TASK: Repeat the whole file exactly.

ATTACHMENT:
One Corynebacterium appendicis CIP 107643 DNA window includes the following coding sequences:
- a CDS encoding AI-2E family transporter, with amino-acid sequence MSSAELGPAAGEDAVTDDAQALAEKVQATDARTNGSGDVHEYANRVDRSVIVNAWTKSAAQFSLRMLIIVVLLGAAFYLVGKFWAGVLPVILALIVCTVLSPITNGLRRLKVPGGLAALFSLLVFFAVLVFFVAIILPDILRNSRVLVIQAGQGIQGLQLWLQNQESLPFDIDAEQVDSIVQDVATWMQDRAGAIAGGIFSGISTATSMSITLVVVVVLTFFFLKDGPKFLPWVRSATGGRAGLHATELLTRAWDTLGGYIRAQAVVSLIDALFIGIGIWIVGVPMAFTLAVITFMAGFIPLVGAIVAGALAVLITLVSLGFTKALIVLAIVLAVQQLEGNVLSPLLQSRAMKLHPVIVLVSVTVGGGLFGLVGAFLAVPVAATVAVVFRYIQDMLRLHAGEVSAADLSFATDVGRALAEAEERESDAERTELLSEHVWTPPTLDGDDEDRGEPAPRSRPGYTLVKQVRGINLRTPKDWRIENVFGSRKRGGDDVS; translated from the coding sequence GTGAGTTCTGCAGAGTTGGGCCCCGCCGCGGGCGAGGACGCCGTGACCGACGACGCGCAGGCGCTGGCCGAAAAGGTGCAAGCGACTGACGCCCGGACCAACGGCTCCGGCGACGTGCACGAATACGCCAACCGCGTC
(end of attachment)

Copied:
One Corynebacterium appendicis CIP 107643 DNA window includes the following coding sequences:
- a CDS encoding AI-2E family transporter, with amino-acid sequence MSSAELGPAAGEDAVTDDAQALAEKVQATDARTNGSGDVHEYANRVDRSVIVNAWTKSAAQFSLRMLIIVVLLGAAFYLVGKFWAGVLPVILALIVCTVLSPITNGLRRLKVPGGLAALFSLLVFFAVLVFFVAIILPDILRNSRVLVIQAGQGIQGLQLWLQNQESLPFDIDAEQVDSIVQDVATWMQDRAGAIAGGIFSGISTATSMSITLVVVVVLTFFFLKDGPKFLPWVRSATGGRAGLHATELLTRAWDTLGGYIRAQAVVSLIDALFIGIGIWIVGVPMAFTLAVITFMAGFIPLVGAIVAGALAVLITLVSLGFTKALIVLAIVLAVQQLEGNVLSPLLQSRAMKLHPVIVLVSVTVGGGLFGLVGAFLAVPVAATVAVVFRYIQDMLRLHAGEVSAADLSFATDVGRALAEAEERESDAERTELLSEHVWTPPTLDGDDEDRGEPAPRSRPGYTLVKQVRGINLRTPKDWRIENVFGSRKRGGDDVS; translated from the coding sequence GTGAGTTCTGCAGAGTTGGGCCCCGCCGCGGGCGAGGACGCCGTGACCGACGACGCGCAGGCGCTGGCCGAAAAGGTGCAAGCGACTGACGCCCGGACCAACGGCTCCGGCGACGTGCACGAATACGCCAACCGCGTC